The goals of this study were to assess waitlist morbidity in terms of the frequency of health care services utilized by patients while on the liver transplant (LTX) waiting list and to determine whether that utilization can be predicted by the Model for End-Stage Liver Disease (MELD). Sixty-three noncomatose subjects were followed from waitlist placement until death, change in status, LTX, or study discontinuance. Health care events included doctor/clinic visits, labs, outpatient/inpatient tests and procedures, and hospital/intensive care unit days. Listing MELD scores and LTX MELD scores were examined against the number of health care event occurrences within 60 days of listing and 60 days of LTX, respectively, as were changes in MELD scores between listing and LTX and differences in the number of occurrences between the two time points. The only significant correlations noted were between LTX MELD scores and number of hospital days near LTX (r = .360, P = .046) and between LTX MELD scores and the sum total number of occurrences near LTX (r = .370, P = .044). These results suggest that MELD scores do not appear to predict morbidity in terms of health care utilization in patients awaiting LTX. Developing a system capable of predicting waitlist morbidity may lead to the implementation of medical interventions aimed at circumventing foreseeable complications and/or crises in patients awaiting LTX.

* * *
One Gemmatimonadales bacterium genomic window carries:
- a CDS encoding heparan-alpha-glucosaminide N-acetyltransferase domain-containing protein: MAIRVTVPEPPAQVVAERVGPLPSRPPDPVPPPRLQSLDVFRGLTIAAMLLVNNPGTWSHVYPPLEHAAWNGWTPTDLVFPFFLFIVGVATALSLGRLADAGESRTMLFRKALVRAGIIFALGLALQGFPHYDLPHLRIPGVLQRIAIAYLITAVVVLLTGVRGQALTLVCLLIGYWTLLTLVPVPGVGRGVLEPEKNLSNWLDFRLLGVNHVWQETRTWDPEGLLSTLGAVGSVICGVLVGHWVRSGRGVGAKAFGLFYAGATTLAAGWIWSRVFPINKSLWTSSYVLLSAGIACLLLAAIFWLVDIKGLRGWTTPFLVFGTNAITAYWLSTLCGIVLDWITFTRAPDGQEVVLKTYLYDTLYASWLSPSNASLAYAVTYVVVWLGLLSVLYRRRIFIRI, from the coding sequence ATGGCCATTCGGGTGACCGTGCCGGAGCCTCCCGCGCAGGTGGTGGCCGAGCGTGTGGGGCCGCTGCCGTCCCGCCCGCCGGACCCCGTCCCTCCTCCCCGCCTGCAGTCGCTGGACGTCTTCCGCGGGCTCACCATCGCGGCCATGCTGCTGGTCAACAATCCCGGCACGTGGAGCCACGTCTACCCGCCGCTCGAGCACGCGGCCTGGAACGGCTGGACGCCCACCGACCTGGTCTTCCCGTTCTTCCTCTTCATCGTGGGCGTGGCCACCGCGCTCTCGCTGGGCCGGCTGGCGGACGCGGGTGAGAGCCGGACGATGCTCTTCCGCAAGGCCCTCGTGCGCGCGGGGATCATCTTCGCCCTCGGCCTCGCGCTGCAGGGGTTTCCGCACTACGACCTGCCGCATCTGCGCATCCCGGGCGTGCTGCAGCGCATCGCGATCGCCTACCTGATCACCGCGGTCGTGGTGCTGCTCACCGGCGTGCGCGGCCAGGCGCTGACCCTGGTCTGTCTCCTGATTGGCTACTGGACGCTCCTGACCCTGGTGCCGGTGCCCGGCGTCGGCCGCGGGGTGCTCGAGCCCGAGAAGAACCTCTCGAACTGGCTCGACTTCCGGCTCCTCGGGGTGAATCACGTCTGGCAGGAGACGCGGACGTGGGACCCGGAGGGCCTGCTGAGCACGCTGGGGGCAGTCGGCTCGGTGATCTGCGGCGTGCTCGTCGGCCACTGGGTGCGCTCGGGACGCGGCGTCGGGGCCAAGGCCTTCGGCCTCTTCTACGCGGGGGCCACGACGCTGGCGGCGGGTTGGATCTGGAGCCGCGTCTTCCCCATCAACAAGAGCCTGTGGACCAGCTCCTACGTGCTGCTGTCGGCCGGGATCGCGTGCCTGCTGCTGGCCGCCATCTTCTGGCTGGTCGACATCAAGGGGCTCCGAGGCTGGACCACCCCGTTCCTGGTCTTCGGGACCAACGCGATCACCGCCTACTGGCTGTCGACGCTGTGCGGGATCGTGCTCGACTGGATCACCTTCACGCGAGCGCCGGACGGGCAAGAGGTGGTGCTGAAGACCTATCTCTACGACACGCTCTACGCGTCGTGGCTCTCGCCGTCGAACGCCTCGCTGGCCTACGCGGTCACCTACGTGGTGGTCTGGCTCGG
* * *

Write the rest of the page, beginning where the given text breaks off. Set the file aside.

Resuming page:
|Original language||English (US)|
|Number of pages||5|
|State||Published - Jun 2005|
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